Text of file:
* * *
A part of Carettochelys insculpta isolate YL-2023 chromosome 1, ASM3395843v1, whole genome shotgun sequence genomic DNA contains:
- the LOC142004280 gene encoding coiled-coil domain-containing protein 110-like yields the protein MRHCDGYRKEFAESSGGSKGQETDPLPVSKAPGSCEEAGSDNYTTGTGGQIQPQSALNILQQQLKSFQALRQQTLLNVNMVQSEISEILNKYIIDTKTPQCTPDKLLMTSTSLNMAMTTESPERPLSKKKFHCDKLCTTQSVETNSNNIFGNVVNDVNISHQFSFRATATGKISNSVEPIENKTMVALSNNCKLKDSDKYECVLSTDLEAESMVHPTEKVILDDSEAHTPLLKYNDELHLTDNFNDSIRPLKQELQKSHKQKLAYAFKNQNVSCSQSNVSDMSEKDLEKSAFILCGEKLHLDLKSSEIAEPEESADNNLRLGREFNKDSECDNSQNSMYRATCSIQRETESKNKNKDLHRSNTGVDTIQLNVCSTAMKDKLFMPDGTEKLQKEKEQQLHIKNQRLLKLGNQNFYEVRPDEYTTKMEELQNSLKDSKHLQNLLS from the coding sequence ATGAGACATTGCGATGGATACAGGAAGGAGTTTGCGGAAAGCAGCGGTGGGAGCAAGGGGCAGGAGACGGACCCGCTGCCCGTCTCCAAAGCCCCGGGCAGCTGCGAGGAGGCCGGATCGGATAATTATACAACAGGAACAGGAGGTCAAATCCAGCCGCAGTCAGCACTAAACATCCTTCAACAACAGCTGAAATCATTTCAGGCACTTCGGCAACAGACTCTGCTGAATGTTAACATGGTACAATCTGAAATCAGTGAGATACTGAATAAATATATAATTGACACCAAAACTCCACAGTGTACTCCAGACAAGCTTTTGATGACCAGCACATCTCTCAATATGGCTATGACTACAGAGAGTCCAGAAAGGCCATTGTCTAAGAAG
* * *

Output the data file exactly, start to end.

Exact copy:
A part of Carettochelys insculpta isolate YL-2023 chromosome 1, ASM3395843v1, whole genome shotgun sequence genomic DNA contains:
- the LOC142004280 gene encoding coiled-coil domain-containing protein 110-like yields the protein MRHCDGYRKEFAESSGGSKGQETDPLPVSKAPGSCEEAGSDNYTTGTGGQIQPQSALNILQQQLKSFQALRQQTLLNVNMVQSEISEILNKYIIDTKTPQCTPDKLLMTSTSLNMAMTTESPERPLSKKKFHCDKLCTTQSVETNSNNIFGNVVNDVNISHQFSFRATATGKISNSVEPIENKTMVALSNNCKLKDSDKYECVLSTDLEAESMVHPTEKVILDDSEAHTPLLKYNDELHLTDNFNDSIRPLKQELQKSHKQKLAYAFKNQNVSCSQSNVSDMSEKDLEKSAFILCGEKLHLDLKSSEIAEPEESADNNLRLGREFNKDSECDNSQNSMYRATCSIQRETESKNKNKDLHRSNTGVDTIQLNVCSTAMKDKLFMPDGTEKLQKEKEQQLHIKNQRLLKLGNQNFYEVRPDEYTTKMEELQNSLKDSKHLQNLLS from the coding sequence ATGAGACATTGCGATGGATACAGGAAGGAGTTTGCGGAAAGCAGCGGTGGGAGCAAGGGGCAGGAGACGGACCCGCTGCCCGTCTCCAAAGCCCCGGGCAGCTGCGAGGAGGCCGGATCGGATAATTATACAACAGGAACAGGAGGTCAAATCCAGCCGCAGTCAGCACTAAACATCCTTCAACAACAGCTGAAATCATTTCAGGCACTTCGGCAACAGACTCTGCTGAATGTTAACATGGTACAATCTGAAATCAGTGAGATACTGAATAAATATATAATTGACACCAAAACTCCACAGTGTACTCCAGACAAGCTTTTGATGACCAGCACATCTCTCAATATGGCTATGACTACAGAGAGTCCAGAAAGGCCATTGTCTAAGAAG